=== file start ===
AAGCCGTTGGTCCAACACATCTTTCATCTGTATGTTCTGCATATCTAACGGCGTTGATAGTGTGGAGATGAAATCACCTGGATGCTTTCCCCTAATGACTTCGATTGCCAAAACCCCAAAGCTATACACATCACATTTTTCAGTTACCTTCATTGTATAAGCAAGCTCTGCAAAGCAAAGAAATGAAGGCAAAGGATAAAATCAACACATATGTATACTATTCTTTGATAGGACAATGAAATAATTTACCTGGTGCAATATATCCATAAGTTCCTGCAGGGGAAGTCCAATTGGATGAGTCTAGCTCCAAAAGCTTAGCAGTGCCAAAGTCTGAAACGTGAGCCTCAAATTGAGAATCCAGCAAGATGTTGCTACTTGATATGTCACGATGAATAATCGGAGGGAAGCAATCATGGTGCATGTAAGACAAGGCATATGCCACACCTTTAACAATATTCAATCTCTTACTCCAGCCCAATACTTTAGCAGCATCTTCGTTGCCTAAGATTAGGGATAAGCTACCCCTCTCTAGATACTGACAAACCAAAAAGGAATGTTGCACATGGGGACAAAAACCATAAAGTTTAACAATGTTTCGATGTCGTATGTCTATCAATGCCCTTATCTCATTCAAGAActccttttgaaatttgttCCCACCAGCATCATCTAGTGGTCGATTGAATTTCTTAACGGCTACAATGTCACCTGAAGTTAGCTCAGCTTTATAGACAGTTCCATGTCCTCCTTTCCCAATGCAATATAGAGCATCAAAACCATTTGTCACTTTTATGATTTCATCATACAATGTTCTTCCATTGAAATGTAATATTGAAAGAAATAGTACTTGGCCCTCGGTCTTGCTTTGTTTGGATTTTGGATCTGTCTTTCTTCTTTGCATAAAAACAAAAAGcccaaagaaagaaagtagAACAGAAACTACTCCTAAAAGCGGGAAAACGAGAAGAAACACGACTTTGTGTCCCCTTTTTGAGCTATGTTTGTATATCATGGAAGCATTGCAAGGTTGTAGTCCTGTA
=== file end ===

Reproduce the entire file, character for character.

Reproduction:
AAGCCGTTGGTCCAACACATCTTTCATCTGTATGTTCTGCATATCTAACGGCGTTGATAGTGTGGAGATGAAATCACCTGGATGCTTTCCCCTAATGACTTCGATTGCCAAAACCCCAAAGCTATACACATCACATTTTTCAGTTACCTTCATTGTATAAGCAAGCTCTGCAAAGCAAAGAAATGAAGGCAAAGGATAAAATCAACACATATGTATACTATTCTTTGATAGGACAATGAAATAATTTACCTGGTGCAATATATCCATAAGTTCCTGCAGGGGAAGTCCAATTGGATGAGTCTAGCTCCAAAAGCTTAGCAGTGCCAAAGTCTGAAACGTGAGCCTCAAATTGAGAATCCAGCAAGATGTTGCTACTTGATATGTCACGATGAATAATCGGAGGGAAGCAATCATGGTGCATGTAAGACAAGGCATATGCCACACCTTTAACAATATTCAATCTCTTACTCCAGCCCAATACTTTAGCAGCATCTTCGTTGCCTAAGATTAGGGATAAGCTACCCCTCTCTAGATACTGACAAACCAAAAAGGAATGTTGCACATGGGGACAAAAACCATAAAGTTTAACAATGTTTCGATGTCGTATGTCTATCAATGCCCTTATCTCATTCAAGAActccttttgaaatttgttCCCACCAGCATCATCTAGTGGTCGATTGAATTTCTTAACGGCTACAATGTCACCTGAAGTTAGCTCAGCTTTATAGACAGTTCCATGTCCTCCTTTCCCAATGCAATATAGAGCATCAAAACCATTTGTCACTTTTATGATTTCATCATACAATGTTCTTCCATTGAAATGTAATATTGAAAGAAATAGTACTTGGCCCTCGGTCTTGCTTTGTTTGGATTTTGGATCTGTCTTTCTTCTTTGCATAAAAACAAAAAGcccaaagaaagaaagtagAACAGAAACTACTCCTAAAAGCGGGAAAACGAGAAGAAACACGACTTTGTGTCCCCTTTTTGAGCTATGTTTGTATATCATGGAAGCATTGCAAGGTTGTAGTCCTGTA